Mike Kennedy of the Wonder Years

Hello there! My name is Mike Kennedy, and I am a twenty-five-year-old drummer for the band the Wonder Years. This is my first ever blog with Modern Drummer, and I couldn’t be more excited. As any one that knows me can attest, I can be a bit of a chatty-kathy, so I’ll work to keep this concise.

When I was thirteen, and finally convinced my piano teacher to convince my mom to let me play drums, I had absolutely no idea where it would take me. From there I’ve had a myriad of teachers, from a friend teaching me how to play a flam on my desk in middle school, to a marching band instructor that beat me down to bring me back up, to touring with and befriending some of the best drummers in the business and watching them melt faces nightly. If I were to consolidate all of these lessons into one phrase it would be this—drumming is music, and music is art. It greatly behooves all of us drummers to never lose sight of that, as it is the axiom of our craft.

Drummer Mike Kennedy of the Wonder YearsYes, our primary task in a band is to keep that two and four going and give our front-of-stage performers and the crowd something to bob their collective heads to, but that’s just the two-dollar answer to a million-dollar question. We are drummers; we are captains of the noble vessels that are our own respective bands. We control the kinetic and potential energy of the songs we play, holding back to build tension and maintain groove and going full-freaking-bore at that moment of climax. Keep that verse pocket tight and laid back when needed, don’t fill every fourth measure, and give the lyrics room to breath. Then, when that right moment happens, the moment the entire song has been building to, release everything you’ve got. That is our job as drummers, to steer the boat (the boat is the song; it’s a metaphor!). Advertisement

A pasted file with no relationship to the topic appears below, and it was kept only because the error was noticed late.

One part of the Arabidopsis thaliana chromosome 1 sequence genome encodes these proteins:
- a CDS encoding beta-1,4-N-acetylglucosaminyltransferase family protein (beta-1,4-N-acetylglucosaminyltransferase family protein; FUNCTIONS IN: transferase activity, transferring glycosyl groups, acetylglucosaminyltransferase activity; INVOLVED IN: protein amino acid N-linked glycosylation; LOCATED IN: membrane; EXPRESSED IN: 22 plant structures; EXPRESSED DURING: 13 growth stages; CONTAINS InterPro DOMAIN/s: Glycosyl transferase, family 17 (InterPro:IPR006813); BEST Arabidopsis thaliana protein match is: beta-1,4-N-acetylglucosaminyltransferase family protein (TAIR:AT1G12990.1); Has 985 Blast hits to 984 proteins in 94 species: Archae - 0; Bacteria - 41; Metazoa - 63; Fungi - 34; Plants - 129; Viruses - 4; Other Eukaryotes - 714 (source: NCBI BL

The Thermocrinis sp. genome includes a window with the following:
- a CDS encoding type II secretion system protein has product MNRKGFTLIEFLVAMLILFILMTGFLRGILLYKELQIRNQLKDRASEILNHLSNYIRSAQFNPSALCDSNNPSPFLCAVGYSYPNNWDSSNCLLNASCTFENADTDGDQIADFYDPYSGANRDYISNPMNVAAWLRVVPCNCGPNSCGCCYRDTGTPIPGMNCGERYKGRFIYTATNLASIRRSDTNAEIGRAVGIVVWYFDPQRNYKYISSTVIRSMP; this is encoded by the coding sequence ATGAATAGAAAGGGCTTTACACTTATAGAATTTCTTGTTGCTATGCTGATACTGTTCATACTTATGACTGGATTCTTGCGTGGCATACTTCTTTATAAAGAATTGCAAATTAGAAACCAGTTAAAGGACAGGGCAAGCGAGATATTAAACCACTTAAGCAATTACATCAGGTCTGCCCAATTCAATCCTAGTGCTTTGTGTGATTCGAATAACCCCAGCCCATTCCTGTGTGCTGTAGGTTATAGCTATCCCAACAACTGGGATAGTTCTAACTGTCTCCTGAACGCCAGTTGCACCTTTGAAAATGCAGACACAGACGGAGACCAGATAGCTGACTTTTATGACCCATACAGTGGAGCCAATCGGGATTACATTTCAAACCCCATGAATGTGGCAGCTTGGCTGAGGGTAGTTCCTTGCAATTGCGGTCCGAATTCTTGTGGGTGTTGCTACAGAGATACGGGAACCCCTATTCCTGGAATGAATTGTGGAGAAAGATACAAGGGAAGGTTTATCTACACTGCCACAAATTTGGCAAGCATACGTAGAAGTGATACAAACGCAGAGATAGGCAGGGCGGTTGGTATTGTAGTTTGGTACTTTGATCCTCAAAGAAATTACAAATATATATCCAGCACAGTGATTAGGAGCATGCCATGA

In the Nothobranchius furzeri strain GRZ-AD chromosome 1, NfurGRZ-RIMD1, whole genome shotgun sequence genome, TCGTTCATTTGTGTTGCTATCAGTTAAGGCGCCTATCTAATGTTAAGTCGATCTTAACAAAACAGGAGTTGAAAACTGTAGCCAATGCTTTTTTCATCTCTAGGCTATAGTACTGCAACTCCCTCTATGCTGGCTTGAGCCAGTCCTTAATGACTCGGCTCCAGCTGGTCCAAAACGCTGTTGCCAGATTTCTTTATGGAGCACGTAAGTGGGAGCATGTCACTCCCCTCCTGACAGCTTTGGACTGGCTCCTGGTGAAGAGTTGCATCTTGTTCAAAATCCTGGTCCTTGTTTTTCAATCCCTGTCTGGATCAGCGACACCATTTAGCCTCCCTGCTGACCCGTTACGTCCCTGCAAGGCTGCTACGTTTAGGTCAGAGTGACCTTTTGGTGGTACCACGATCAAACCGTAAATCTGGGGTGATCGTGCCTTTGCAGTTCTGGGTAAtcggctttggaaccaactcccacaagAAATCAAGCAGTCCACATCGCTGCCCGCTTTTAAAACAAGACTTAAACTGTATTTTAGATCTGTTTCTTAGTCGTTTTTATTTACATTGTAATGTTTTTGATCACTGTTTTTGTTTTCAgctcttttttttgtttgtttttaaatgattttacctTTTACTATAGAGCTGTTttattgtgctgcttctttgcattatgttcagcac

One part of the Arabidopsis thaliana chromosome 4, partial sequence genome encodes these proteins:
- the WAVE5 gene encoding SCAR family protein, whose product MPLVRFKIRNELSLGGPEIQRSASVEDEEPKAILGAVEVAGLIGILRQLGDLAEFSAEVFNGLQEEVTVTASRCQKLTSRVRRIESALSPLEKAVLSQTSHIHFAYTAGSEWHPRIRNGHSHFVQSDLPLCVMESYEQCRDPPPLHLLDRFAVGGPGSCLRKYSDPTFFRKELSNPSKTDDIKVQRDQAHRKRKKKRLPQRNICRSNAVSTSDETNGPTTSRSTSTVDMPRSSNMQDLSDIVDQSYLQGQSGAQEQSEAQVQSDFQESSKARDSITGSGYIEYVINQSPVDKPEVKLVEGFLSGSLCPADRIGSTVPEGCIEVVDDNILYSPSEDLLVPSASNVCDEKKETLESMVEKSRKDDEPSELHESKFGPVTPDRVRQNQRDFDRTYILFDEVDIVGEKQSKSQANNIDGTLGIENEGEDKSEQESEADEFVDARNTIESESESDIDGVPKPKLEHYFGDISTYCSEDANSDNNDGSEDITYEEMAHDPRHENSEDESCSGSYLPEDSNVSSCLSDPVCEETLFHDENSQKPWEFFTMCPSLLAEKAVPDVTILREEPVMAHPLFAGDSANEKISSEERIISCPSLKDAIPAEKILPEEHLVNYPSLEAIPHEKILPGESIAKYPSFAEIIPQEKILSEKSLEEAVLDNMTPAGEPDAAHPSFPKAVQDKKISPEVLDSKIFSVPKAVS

When we (musicians) write songs, we aren’t crafting hollow minutes for us to display how sick our thirty-second-note quads are, or how many sweeps we can do on our double-neck guitars. We are creating songs. We are creating singular and cohesive pieces of art that we hope to withstand the test of time. It should never be about ego. On our newest release, The Greatest Generation, we teamed up for the second time with producer Steve Evetts who really reinforced the “serve the song” ethos by having me watch a ton of Phil Collins videos. The guy knows what he is doing.

So yeah, I guess all this is a really hyperbolic way of saying don’t overplay, and put real thought into how your parts affect the song as a whole.


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